There’s so much to marvel at in just this one amazing life cycle in nature! Truly:
“…since the creation of the world God’s invisible qualities–his eternal power and divine nature–have been clearly seen, being understood from what has been made, so that people are without excuse.” (Romans 1:20)
…my camera gave to me,
Eleven butterflies a-sipping.
A tiny parable for you:
“Come with me!” called one butterfly to another as she floated past on the soft breezes of a bright June day.
“Where to?” the other asked from her perch on a clover bud, “Why should I leave this perfectly good flower?”
“Because I want to take you to the most wonderful flowers I’ve ever had the pleasure of landing on,” she replied joyfully. “They’re like big round tables spread with the finest lace tablecloth, with room for the largest of nectar-sipping parties. The nectar served is the sweetest for miles—and it’s free for the taking!”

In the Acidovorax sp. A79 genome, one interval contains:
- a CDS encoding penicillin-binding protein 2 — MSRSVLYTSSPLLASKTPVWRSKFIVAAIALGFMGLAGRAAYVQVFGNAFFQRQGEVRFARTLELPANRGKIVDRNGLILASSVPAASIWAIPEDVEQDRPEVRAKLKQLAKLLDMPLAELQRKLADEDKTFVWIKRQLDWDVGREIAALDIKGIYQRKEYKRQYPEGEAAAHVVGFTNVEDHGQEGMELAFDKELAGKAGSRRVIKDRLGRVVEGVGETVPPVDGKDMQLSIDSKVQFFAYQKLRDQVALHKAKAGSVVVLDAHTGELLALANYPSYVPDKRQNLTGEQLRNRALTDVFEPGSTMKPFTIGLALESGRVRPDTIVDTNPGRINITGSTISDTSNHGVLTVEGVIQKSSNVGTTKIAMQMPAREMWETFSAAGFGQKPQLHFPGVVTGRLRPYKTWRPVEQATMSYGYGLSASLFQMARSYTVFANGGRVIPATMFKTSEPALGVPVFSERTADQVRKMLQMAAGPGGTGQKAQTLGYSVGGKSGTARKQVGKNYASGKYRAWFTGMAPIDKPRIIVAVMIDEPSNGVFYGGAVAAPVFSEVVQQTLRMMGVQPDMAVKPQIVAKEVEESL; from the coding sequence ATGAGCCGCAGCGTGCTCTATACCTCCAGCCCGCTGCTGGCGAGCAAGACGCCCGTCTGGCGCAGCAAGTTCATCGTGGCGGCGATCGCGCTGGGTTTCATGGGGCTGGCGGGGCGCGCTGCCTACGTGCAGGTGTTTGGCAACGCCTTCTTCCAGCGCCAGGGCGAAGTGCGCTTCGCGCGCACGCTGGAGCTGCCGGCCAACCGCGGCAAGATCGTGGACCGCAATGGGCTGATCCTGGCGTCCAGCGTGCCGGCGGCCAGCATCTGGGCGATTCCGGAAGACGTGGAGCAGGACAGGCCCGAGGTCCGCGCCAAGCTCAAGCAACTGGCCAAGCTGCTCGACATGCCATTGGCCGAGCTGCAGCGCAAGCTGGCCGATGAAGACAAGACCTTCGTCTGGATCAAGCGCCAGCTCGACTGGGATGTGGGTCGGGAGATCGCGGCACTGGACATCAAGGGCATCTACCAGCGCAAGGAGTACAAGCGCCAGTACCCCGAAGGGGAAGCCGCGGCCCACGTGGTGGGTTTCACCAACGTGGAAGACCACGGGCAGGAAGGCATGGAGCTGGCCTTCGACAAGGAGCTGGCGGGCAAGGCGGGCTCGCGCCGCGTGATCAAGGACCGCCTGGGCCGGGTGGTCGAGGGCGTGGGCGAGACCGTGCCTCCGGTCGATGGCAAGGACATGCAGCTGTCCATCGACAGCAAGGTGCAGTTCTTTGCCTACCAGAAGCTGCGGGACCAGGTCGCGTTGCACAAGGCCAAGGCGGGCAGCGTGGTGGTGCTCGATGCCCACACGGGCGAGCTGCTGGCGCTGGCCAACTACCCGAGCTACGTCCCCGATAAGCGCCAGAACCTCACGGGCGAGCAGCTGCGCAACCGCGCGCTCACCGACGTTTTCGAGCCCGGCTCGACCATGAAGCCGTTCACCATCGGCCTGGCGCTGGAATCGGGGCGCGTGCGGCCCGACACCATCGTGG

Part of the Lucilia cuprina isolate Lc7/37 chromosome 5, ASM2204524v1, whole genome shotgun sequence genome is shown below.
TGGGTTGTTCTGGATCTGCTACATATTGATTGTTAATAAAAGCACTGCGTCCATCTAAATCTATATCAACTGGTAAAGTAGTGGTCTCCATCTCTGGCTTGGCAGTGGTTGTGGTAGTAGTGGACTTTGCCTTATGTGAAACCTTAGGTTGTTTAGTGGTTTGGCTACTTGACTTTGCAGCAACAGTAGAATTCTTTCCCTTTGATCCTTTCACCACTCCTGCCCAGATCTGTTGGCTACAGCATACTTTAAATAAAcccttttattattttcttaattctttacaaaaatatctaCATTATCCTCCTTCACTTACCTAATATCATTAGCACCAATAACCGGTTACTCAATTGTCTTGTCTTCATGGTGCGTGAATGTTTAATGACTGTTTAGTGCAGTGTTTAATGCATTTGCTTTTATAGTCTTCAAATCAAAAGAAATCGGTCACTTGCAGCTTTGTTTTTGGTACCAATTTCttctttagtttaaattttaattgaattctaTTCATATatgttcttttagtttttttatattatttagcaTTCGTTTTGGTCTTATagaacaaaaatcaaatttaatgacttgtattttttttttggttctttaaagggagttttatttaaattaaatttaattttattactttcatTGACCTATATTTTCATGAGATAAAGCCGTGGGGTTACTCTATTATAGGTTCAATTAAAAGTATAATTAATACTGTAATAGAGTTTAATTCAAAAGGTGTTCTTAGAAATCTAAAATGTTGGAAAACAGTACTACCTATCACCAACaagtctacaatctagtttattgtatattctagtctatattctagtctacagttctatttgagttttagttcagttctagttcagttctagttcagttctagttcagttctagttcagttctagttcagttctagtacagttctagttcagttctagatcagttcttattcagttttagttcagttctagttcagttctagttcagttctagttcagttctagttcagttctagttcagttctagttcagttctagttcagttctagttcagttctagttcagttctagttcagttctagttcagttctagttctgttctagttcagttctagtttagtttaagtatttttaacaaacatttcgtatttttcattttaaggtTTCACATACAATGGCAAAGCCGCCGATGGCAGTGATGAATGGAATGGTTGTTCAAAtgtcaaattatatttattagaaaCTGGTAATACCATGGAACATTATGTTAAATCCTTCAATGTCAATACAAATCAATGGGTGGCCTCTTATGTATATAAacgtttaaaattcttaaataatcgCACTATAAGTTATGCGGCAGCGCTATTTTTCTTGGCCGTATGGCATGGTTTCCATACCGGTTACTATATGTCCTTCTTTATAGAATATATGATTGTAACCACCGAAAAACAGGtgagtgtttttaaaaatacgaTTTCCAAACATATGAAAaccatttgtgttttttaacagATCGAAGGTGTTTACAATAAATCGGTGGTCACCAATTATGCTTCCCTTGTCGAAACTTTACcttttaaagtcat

She believed her friend, and followed, and having reached the patch of cow parsnip and finding everything just a wonderful as she had been told, never once regretted the clover bud left behind.
And, so it is for us, when we take God at His Word, and forsake what does not satisfy for that which eternally does.
“Come, everyone who thirsts, come to the waters; and he who has no money, come, buy and eat! Come, buy wine and milk without money and without price. Why do you spend your money for that which is not bread, and your labor for that which does not satisfy? Listen diligently to me, and eat what is good, and delight yourselves in rich food. Incline your ear, and come to me; hear, that your soul may live…” (Isaiah 55:1-3)